Get People Involved
Is it the grass’s fault?
Field Middle
End Zone
Bermudagrass Cover throughout Football Season,
Knoxville, TN 2006.
100
Tifway
% Cover
90
Patriot
80
Miss. Choice
70
Riveria
60
50
40
30
20
10
0
1
2
3 4
5 6
7
8 9 10 11 12 13 14 15 16 17 18 19 20
Traffic Events
Number of football games required to lower the turf
cover to 70-75%, Knoxville, TN 2006.
Riviera
MS Choice
Patriot
Tifway
0
2
4
6
8
10
12
Games
14
16
18
20
w/ P. Rye
w/o P. Rye
July18, 2006
September 8, 2007
52 days
September 8, 2007
January 4, 2007
Under a Watchful Eye, Most Fields
Can Be Re-grown Within 60 Days!
Days After Sprigging
1
3
7
14
28
42
Ryegrass Overseeding
The problem is often not growing the grass,
but getting rid of it.
In transition zone, often best to remove
ryegrass for optimum bermudagrass health.
Overseeding Study
1.
2.
3.
4.
NC State Study
Bermudagrass shoot density in summer reduced
because of overseeding.
Cultural practices moderately quickened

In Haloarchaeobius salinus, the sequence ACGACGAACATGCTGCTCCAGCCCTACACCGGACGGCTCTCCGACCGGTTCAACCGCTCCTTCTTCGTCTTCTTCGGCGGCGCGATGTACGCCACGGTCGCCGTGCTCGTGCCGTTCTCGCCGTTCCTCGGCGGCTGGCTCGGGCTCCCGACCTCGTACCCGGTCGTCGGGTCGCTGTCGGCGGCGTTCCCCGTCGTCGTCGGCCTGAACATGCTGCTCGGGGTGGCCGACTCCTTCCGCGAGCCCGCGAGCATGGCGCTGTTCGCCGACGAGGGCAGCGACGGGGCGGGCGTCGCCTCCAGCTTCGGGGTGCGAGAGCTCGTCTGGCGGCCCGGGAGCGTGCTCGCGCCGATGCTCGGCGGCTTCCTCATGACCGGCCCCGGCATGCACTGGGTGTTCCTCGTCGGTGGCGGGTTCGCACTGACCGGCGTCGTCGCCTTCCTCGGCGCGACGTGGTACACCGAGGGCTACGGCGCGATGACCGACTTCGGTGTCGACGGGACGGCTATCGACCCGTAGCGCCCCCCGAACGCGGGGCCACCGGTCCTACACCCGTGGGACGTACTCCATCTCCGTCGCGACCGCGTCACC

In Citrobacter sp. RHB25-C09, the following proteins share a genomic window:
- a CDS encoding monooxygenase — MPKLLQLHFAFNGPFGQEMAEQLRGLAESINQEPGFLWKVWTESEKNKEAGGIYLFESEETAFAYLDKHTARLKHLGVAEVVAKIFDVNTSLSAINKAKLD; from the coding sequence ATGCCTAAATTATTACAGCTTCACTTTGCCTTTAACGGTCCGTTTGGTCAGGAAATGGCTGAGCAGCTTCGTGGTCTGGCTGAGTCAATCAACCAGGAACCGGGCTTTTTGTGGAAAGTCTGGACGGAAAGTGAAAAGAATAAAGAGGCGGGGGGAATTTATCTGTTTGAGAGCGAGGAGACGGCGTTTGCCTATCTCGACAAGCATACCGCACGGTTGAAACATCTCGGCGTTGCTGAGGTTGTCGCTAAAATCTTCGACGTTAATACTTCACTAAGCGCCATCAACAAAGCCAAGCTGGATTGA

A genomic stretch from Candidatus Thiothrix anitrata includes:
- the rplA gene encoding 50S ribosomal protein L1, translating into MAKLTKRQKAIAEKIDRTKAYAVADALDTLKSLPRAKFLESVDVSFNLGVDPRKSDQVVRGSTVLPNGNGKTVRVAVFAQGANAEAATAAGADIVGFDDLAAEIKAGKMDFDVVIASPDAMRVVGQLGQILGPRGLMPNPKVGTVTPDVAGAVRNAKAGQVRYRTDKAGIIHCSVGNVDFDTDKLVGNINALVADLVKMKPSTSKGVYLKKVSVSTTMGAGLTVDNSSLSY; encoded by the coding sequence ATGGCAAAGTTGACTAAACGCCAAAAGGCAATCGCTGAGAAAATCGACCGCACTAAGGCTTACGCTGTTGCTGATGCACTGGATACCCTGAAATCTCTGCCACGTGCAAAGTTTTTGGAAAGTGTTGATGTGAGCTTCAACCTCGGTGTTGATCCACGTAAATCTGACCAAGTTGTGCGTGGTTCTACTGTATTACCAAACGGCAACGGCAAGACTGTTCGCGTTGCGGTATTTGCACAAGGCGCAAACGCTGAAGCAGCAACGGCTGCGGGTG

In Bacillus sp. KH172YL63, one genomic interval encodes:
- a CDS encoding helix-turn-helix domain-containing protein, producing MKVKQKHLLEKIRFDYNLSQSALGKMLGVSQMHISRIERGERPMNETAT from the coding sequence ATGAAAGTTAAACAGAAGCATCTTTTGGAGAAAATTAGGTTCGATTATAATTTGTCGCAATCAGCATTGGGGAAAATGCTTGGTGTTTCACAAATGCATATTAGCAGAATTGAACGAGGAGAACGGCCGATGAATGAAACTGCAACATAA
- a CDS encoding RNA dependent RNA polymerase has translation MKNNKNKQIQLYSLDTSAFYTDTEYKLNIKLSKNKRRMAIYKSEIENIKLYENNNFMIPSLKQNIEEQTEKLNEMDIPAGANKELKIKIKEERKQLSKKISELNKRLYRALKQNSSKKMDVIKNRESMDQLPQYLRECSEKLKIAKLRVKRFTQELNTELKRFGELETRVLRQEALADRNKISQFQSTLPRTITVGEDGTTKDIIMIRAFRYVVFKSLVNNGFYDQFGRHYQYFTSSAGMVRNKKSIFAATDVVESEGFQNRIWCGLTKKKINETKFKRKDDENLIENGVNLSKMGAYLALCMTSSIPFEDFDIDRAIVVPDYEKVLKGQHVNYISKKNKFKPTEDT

disappearance of perennial ryegrass.
Early or late applied N enhanced bermudagrass shoot
density.
Air temperature and relative humidity data were
effectively used to predict ryegrass disappearance.
***Cultural practices alone may not consistently enhance
natural transition.
Overseed Removal Products
•
•
•
•
•
•
•
•
Kerb (Pronamide) – Dow AgroSciences
Manor [or Blade] (metsulfuron) – Nufarm Specialty
Products
TranXit GTA (rimsulfuron) – Griffin LLC
Revolver (foramsulfuron) - Bayer
Monument 75WG (trifloxysulfuron) – Syngenta
Corsair (chlorsulfuron) – Nufarm Specialty Products
[Riverdale]
Certainty (sulfosulfuron) – Monsanto
Katana (flazasulfuron) – PBI Gordon
Use Signs
Can you target your user’s habits?
Moveable Goals
Drill Area
Referee Damage: Education?
Bored Little League Outfielder
• Trainer Shoe – 37% less turf damage than standard
shoe
• Standard Shoe – has 12 or 13 rubber studs per shoe
• Screw in – 34% more damaging than standard shoe
• *trainer required 47% less force to break traction than
standard
Irrigation
Not Enough
• Renovation (fix or add)
• Hose reels (supplement)
• Wetting agents (disperse)
Too much
• Time (reduce & wait)
• Sensor & Shut-off devices
$30. - $80.
Supplemental Irrigation
Too Much!
Drainage Options
• Surface movement – soil consideration
• Subsurface movement – soil consideration
• Management – design and management
Heavy Native Soil Fields
• Primary need surface movement to remove
excess water
• Consider perimeter water removal
Person standing against wall
Minimum Drainage for Native Soil Soccer
or Football Field
Tile line
6 to 12 inch center crown